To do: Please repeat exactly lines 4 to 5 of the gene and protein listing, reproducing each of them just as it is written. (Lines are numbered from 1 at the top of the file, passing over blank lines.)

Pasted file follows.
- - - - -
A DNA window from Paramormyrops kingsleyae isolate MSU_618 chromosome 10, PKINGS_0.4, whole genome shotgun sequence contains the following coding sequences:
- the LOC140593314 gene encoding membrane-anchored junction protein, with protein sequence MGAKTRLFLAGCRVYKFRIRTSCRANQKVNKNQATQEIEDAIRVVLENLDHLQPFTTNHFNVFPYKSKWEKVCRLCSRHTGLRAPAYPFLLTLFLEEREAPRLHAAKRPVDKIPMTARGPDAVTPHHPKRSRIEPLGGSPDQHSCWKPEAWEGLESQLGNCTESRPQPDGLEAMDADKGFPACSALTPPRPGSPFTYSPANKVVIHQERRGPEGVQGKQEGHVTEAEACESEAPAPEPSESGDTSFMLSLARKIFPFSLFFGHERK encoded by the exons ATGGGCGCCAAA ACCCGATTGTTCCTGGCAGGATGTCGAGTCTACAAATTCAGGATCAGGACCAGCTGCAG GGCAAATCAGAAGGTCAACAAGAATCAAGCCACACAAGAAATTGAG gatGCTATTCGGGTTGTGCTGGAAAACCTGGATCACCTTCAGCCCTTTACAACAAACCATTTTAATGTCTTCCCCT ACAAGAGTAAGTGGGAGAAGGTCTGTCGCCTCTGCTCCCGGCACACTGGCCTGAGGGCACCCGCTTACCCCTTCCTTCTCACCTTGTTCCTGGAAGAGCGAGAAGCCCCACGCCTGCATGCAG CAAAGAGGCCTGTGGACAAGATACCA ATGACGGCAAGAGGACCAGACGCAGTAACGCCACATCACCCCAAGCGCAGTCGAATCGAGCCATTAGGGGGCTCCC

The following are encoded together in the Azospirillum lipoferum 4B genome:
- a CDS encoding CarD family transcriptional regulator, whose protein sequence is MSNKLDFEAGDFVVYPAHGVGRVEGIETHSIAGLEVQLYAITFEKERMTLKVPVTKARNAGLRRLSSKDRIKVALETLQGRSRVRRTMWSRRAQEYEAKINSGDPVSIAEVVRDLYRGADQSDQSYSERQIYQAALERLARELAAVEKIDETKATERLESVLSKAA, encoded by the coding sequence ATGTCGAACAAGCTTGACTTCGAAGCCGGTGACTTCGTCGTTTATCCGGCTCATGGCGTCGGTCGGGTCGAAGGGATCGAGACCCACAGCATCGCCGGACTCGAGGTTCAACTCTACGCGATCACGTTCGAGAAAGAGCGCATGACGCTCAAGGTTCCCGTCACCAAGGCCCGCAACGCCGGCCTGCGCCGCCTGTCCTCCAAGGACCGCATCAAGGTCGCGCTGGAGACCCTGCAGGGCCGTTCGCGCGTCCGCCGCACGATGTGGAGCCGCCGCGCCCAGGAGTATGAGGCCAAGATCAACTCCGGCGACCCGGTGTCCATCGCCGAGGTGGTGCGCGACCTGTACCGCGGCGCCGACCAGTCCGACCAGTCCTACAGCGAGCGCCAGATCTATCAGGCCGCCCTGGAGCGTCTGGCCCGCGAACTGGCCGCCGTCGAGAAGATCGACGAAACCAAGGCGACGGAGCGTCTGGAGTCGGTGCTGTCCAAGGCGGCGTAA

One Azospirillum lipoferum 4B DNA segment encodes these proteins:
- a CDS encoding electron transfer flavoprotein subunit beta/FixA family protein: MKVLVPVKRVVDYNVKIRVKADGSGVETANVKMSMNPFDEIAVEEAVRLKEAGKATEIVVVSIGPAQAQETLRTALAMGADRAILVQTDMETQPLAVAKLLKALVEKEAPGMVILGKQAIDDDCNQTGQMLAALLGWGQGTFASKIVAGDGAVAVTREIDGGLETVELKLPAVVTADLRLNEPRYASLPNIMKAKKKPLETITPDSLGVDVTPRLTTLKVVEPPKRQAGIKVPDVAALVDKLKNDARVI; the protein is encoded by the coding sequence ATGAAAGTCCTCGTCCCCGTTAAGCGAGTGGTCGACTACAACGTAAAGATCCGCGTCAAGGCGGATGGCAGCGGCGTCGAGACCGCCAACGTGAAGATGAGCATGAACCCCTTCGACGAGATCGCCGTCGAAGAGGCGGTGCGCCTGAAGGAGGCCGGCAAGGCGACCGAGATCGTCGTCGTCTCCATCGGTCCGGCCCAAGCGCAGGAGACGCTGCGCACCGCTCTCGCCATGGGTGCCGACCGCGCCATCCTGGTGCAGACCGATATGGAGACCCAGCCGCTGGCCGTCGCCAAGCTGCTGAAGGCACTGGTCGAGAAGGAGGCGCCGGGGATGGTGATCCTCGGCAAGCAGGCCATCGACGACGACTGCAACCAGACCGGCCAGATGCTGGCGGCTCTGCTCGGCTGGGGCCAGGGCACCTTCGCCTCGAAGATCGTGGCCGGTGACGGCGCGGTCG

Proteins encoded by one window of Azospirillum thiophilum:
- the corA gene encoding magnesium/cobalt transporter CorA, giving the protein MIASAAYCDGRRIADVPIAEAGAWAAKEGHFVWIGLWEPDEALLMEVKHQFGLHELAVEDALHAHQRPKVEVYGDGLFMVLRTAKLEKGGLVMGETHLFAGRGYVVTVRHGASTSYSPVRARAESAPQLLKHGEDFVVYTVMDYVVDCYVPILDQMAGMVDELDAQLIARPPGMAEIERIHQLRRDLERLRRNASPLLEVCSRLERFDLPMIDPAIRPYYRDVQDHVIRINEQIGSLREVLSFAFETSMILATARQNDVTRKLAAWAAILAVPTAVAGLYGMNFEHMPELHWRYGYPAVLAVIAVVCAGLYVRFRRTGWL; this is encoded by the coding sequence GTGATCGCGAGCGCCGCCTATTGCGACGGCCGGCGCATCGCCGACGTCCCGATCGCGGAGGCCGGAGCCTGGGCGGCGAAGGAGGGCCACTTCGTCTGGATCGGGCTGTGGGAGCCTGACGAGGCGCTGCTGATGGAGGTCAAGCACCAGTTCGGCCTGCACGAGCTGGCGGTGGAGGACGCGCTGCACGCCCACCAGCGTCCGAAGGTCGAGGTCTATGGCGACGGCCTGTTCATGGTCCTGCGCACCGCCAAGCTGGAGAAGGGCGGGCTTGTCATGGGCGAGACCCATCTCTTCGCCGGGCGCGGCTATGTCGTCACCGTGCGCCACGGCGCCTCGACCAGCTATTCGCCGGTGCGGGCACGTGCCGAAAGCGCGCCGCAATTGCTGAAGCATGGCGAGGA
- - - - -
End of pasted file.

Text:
- a CDS encoding CarD family transcriptional regulator, whose protein sequence is MSNKLDFEAGDFVVYPAHGVGRVEGIETHSIAGLEVQLYAITFEKERMTLKVPVTKARNAGLRRLSSKDRIKVALETLQGRSRVRRTMWSRRAQEYEAKINSGDPVSIAEVVRDLYRGADQSDQSYSERQIYQAALERLARELAAVEKIDETKATERLESVLSKAA, encoded by the coding sequence ATGTCGAACAAGCTTGACTTCGAAGCCGGTGACTTCGTCGTTTATCCGGCTCATGGCGTCGGTCGGGTCGAAGGGATCGAGACCCACAGCATCGCCGGACTCGAGGTTCAACTCTACGCGATCACGTTCGAGAAAGAGCGCATGACGCTCAAGGTTCCCGTCACCAAGGCCCGCAACGCCGGCCTGCGCCGCCTGTCCTCCAAGGACCGCATCAAGGTCGCGCTGGAGACCCTGCAGGGCCGTTCGCGCGTCCGCCGCACGATGTGGAGCCGCCGCGCCCAGGAGTATGAGGCCAAGATCAACTCCGGCGACCCGGTGTCCATCGCCGAGGTGGTGCGCGACCTGTACCGCGGCGCCGACCAGTCCGACCAGTCCTACAGCGAGCGCCAGATCTATCAGGCCGCCCTGGAGCGTCTGGCCCGCGAACTGGCCGCCGTCGAGAAGATCGACGAAACCAAGGCGACGGAGCGTCTGGAGTCGGTGCTGTCCAAGGCGGCGTAA

One Azospirillum lipoferum 4B DNA segment encodes these proteins: